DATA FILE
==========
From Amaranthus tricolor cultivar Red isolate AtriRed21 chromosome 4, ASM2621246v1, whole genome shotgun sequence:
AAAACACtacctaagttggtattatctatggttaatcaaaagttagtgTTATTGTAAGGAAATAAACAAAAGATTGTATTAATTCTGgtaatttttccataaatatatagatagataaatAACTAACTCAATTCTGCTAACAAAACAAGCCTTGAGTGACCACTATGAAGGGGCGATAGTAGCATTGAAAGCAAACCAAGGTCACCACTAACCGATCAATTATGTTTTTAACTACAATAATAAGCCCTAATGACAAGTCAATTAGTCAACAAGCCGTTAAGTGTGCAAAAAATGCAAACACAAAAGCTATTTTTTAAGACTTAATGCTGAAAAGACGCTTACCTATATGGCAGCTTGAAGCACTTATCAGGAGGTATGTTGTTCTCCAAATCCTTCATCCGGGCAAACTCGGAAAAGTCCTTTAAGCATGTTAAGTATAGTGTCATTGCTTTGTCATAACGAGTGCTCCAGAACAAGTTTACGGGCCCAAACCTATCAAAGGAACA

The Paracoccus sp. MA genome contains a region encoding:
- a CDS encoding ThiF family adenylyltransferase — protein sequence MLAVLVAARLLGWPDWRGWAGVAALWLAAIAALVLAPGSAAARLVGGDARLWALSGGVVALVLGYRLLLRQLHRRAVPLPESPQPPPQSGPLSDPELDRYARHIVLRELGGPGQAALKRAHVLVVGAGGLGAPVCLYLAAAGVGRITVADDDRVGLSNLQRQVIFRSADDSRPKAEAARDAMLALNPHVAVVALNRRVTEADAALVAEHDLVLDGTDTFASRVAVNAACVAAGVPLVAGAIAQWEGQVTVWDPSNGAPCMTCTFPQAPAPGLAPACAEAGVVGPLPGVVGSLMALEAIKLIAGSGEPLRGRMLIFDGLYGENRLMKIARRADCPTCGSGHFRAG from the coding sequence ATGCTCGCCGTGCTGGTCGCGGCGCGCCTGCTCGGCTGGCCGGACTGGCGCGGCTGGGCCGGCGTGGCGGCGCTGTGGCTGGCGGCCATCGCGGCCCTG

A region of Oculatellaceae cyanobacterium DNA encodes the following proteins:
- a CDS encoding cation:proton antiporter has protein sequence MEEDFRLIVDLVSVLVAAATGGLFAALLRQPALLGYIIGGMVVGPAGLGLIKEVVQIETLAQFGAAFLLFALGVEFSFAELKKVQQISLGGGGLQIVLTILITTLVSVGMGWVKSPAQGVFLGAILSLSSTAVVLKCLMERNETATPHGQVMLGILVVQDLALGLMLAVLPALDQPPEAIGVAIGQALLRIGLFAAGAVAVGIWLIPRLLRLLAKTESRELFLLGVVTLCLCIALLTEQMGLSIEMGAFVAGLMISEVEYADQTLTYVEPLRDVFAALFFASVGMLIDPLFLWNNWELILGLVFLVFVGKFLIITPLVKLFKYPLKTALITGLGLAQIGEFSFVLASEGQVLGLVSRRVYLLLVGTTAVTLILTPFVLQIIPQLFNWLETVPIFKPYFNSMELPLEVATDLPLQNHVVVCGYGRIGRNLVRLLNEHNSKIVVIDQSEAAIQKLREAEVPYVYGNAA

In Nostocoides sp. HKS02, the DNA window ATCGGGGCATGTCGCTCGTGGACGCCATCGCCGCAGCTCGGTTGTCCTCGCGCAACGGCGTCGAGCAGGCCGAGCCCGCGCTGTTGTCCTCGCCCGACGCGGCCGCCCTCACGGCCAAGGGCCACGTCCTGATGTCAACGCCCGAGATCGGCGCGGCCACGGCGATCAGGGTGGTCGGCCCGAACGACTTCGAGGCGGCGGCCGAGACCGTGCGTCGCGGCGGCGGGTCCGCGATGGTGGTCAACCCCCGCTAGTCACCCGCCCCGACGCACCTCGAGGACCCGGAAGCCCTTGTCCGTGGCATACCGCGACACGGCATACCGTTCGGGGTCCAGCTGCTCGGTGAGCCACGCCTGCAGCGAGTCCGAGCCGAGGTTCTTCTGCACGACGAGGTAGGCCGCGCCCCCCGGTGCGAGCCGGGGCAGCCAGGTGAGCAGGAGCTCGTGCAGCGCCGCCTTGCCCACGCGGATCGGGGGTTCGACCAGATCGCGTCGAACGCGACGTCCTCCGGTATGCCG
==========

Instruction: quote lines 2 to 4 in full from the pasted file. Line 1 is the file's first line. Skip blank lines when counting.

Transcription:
AAAACACtacctaagttggtattatctatggttaatcaaaagttagtgTTATTGTAAGGAAATAAACAAAAGATTGTATTAATTCTGgtaatttttccataaatatatagatagataaatAACTAACTCAATTCTGCTAACAAAACAAGCCTTGAGTGACCACTATGAAGGGGCGATAGTAGCATTGAAAGCAAACCAAGGTCACCACTAACCGATCAATTATGTTTTTAACTACAATAATAAGCCCTAATGACAAGTCAATTAGTCAACAAGCCGTTAAGTGTGCAAAAAATGCAAACACAAAAGCTATTTTTTAAGACTTAATGCTGAAAAGACGCTTACCTATATGGCAGCTTGAAGCACTTATCAGGAGGTATGTTGTTCTCCAAATCCTTCATCCGGGCAAACTCGGAAAAGTCCTTTAAGCATGTTAAGTATAGTGTCATTGCTTTGTCATAACGAGTGCTCCAGAACAAGTTTACGGGCCCAAACCTATCAAAGGAACA

The Paracoccus sp. MA genome contains a region encoding:
- a CDS encoding ThiF family adenylyltransferase — protein sequence MLAVLVAARLLGWPDWRGWAGVAALWLAAIAALVLAPGSAAARLVGGDARLWALSGGVVALVLGYRLLLRQLHRRAVPLPESPQPPPQSGPLSDPELDRYARHIVLRELGGPGQAALKRAHVLVVGAGGLGAPVCLYLAAAGVGRITVADDDRVGLSNLQRQVIFRSADDSRPKAEAARDAMLALNPHVAVVALNRRVTEADAALVAEHDLVLDGTDTFASRVAVNAACVAAGVPLVAGAIAQWEGQVTVWDPSNGAPCMTCTFPQAPAPGLAPACAEAGVVGPLPGVVGSLMALEAIKLIAGSGEPLRGRMLIFDGLYGENRLMKIARRADCPTCGSGHFRAG from the coding sequence ATGCTCGCCGTGCTGGTCGCGGCGCGCCTGCTCGGCTGGCCGGACTGGCGCGGCTGGGCCGGCGTGGCGGCGCTGTGGCTGGCGGCCATCGCGGCCCTG